If you’ve been around car culture at all, you’ve seen imagery of scantily-clad women holding car parts, bending over a fender, or sliding under a car on a creeper. This is an ideal than many men will tell you is ‘sexy’ or the image of a woman they wish they could find—a woman who likes cars as much as they do, almost too much.
There’s a problem though, this is a fantasy version of a ‘car girl’ that marketing departments put together for a calendar or other man-centric campaign to draw in guys who want to stare at “pretty girls” standing around cars. They’re selling the objectification of women standing near other objects.
So, why is it so hard to find a woman who’s into cars?
As it turns out, it’s both not that difficult to find and is a product of the male-dominated nature of car cultureas a whole.
As we move forward in the first two decades of the 21st century, we’ve seen women begin to take their place in other male-dominated arenas like professional sports—showing that they can be professional athletes, on-location interviewers, commentators, and in-studio analysts. At the 2017 24 Heurs du Mans, there was even a female commentator on the Fox Sports broadcast here in the US.
This is the exception rather than the rule.
While female sports personalities have become more mainstream, they run into a lot of hurdles while trying to take their place among their male peers—namely sexual harassment, overt and covert sexism, being labelled in ways that take away from their accomplishments, and a general dismissal of their knowledge, expertise, and even interest in the subject matter.
The experience of women trying to participate in car culture is no different.
The assumption about a woman at a race (or other automotive event) is that they’re someone’s wife, girlfriend, or just think a driver is “hot”. Speaking to this point, Jalopnik published an essay by a female race fan about her experiences.
“Being a woman who loves racing means wanting to go to a race but not wanting to go alone, because going alone means subjection to harassment. When I went to a 2015 Pirelli World Challenge race, I had men ask for pictures with me because they “try to get pictures with sexy little things at every race they go to.” During that same weekend, a man sat next to me in a grandstand, his three friends surrounded me, and he proposed a bet: we choose a car, and if his car wins, he gets my number and a kiss.”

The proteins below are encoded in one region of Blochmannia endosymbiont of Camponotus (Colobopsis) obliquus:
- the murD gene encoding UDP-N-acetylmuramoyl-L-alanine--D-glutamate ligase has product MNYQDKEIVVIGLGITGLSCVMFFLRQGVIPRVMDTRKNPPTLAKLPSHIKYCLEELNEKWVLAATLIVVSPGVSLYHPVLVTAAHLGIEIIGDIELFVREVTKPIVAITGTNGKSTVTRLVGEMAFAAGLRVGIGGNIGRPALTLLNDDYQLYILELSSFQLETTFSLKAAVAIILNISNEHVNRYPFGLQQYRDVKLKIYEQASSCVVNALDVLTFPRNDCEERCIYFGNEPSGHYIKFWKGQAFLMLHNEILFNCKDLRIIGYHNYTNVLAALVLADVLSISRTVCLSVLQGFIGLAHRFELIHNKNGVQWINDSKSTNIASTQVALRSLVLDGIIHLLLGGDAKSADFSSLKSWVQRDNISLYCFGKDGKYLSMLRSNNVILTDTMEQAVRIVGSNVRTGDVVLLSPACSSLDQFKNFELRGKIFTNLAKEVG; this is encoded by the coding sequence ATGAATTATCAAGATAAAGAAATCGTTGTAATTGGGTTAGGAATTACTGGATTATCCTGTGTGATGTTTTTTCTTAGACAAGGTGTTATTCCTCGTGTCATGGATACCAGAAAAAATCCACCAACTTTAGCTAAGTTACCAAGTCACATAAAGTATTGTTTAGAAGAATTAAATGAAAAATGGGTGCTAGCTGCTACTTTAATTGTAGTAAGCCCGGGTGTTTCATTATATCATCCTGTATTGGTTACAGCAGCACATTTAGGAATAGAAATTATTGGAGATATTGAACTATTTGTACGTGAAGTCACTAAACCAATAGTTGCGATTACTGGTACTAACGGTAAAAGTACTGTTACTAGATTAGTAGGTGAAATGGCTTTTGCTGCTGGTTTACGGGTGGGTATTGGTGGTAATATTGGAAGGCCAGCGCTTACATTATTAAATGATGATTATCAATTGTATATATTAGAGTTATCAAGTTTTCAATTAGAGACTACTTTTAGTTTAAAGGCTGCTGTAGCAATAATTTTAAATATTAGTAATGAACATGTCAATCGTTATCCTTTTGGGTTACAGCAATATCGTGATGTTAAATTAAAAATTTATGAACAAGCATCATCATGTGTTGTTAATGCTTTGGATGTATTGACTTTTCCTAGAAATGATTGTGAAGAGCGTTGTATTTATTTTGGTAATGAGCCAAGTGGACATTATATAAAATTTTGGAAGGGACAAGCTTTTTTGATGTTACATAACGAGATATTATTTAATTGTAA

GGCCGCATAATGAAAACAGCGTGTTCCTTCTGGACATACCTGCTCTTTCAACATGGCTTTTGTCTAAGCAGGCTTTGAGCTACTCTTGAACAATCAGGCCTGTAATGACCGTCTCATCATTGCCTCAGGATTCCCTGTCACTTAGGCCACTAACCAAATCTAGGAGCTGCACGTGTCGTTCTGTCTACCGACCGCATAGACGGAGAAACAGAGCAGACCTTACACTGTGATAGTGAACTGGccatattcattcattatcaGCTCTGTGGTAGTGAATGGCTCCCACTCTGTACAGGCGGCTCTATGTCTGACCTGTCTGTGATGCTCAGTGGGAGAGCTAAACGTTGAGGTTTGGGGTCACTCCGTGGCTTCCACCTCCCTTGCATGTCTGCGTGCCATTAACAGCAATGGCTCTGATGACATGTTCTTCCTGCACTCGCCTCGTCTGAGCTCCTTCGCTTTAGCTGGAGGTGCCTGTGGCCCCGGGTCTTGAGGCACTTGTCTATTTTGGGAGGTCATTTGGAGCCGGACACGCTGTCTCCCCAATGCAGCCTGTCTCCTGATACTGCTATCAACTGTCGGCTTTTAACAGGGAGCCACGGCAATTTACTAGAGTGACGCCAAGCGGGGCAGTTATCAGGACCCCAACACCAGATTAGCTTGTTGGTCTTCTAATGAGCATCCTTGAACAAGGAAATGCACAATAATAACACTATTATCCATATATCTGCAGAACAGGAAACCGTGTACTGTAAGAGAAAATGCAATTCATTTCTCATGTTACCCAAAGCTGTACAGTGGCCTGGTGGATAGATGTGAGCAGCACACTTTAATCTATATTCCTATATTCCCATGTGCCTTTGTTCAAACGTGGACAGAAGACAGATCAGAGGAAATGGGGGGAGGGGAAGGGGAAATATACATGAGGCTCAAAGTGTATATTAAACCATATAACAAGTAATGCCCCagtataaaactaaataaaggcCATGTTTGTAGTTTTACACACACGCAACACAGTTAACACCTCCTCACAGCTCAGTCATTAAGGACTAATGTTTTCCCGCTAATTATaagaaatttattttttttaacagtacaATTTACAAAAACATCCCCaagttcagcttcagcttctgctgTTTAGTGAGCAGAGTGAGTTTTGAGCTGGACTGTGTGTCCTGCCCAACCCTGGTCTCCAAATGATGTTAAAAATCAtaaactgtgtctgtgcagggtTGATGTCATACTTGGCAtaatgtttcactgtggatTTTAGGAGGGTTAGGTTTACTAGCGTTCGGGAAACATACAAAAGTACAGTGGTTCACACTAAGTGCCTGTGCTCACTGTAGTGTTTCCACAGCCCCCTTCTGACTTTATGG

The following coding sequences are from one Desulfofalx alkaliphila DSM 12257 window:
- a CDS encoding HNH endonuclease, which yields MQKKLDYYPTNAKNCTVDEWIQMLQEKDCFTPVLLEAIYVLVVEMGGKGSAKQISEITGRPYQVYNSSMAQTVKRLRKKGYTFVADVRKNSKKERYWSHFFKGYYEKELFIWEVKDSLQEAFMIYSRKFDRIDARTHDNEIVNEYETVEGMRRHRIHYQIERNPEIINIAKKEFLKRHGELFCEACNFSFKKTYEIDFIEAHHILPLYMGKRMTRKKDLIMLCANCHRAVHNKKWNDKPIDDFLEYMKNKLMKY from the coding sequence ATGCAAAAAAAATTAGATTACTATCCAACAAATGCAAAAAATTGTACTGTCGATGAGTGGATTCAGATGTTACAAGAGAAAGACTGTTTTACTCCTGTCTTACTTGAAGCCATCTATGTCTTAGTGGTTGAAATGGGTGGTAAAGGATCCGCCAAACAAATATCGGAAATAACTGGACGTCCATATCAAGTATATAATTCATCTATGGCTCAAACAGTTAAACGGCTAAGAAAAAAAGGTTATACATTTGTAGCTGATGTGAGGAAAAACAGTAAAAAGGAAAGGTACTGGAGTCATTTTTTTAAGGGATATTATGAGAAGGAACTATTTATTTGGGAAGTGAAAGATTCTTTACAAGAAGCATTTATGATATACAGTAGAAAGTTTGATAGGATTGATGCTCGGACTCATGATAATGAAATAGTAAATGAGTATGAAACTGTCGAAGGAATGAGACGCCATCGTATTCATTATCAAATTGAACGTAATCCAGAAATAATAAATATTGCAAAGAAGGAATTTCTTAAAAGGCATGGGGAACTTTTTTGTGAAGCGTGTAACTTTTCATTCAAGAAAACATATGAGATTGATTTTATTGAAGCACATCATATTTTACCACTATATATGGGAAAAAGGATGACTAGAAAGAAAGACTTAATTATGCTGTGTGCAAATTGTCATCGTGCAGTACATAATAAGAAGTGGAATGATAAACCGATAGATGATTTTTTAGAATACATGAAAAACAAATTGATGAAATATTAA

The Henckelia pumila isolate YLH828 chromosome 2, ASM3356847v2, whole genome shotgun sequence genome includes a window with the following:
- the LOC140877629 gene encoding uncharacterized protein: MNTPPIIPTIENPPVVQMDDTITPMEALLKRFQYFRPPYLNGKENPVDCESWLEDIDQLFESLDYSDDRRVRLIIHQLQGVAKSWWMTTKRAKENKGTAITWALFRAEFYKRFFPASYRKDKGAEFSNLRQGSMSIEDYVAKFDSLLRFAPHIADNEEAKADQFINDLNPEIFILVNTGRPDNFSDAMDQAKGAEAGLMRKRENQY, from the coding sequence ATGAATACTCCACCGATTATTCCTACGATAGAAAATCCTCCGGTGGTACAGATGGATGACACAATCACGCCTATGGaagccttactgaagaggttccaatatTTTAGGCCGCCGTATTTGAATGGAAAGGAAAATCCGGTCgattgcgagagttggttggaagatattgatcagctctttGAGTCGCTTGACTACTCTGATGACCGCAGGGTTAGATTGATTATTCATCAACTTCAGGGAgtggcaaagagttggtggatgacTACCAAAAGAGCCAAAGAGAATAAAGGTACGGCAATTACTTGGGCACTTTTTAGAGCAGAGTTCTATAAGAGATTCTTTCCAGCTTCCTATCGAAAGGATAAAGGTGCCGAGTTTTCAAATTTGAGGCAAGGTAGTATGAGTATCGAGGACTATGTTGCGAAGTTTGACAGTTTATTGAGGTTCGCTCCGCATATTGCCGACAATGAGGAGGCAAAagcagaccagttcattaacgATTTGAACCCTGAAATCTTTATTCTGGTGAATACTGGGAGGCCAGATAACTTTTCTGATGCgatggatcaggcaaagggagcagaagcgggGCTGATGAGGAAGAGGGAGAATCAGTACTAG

While they spend their time longing for a woman who is into cars just as much as they are, men spend a lot of time gate-keeping.
”Being a woman who loves racing means that if you fail any one of the many qualifications and requirements you’re supposed to meet, you can’t be a real fan. I can see the disdain—the exact moment where I’m written off—when one of my questions falls short of expectation.”
Why is it like this?
Throughout history women have been sidelined or discounted in every aspect of life outside of the home, where women were expected to work keeping house, raising children, and generally being quiet. This is because for a majority of human history, women were considered the property of the men in their lives, not much more than objects.
Even as the 20th century has progressed to allowing women the right to vote, own property, and work, the historical attitudes toward women haven’t changed much—and this extended well into car culture as marketing for automobiles likened women to accessories to draw attention to a particular car (including nude models in the 1960s) and “grid girls” whose sole purpose is to look attractive and market brands at races.
It’s no wonder that women are uncomfortable in the historically male-dominated area of car culture—they’ve only ever been seen as objects in that context. Why would women want to subject themselves to sexism and harassment if the can avoid it?
So, to review:
- Men saythey want a woman who likes cars/racing/etc.
- Men don’t believe that the women they see at races, car shows, etc. are actually fans or have real interests in cars
- Men disregard or challenge women’s legitimate interest or try to “one up” them
Am I surprised? No.
Is it OK because it’s the way things are and should be accepted? No.
Should men, as the gatekeepers (whether they think they are or not) of car culture do something to change this? Yes.
I can’t speak for women when it comes to their experiences with car culture. I can’t emphasize this point enough. What I can do is learn about those experiences and push for inclusivity and change within car culture so that women may start to feel welcome and like they belong because they do belong.
This isn’t something that can happen overnight, and I understand this. But I believe that anyone with any amount of interest in cars should be able to explore that interest without feeling like they’re being attacked, unwelcome, or inferior.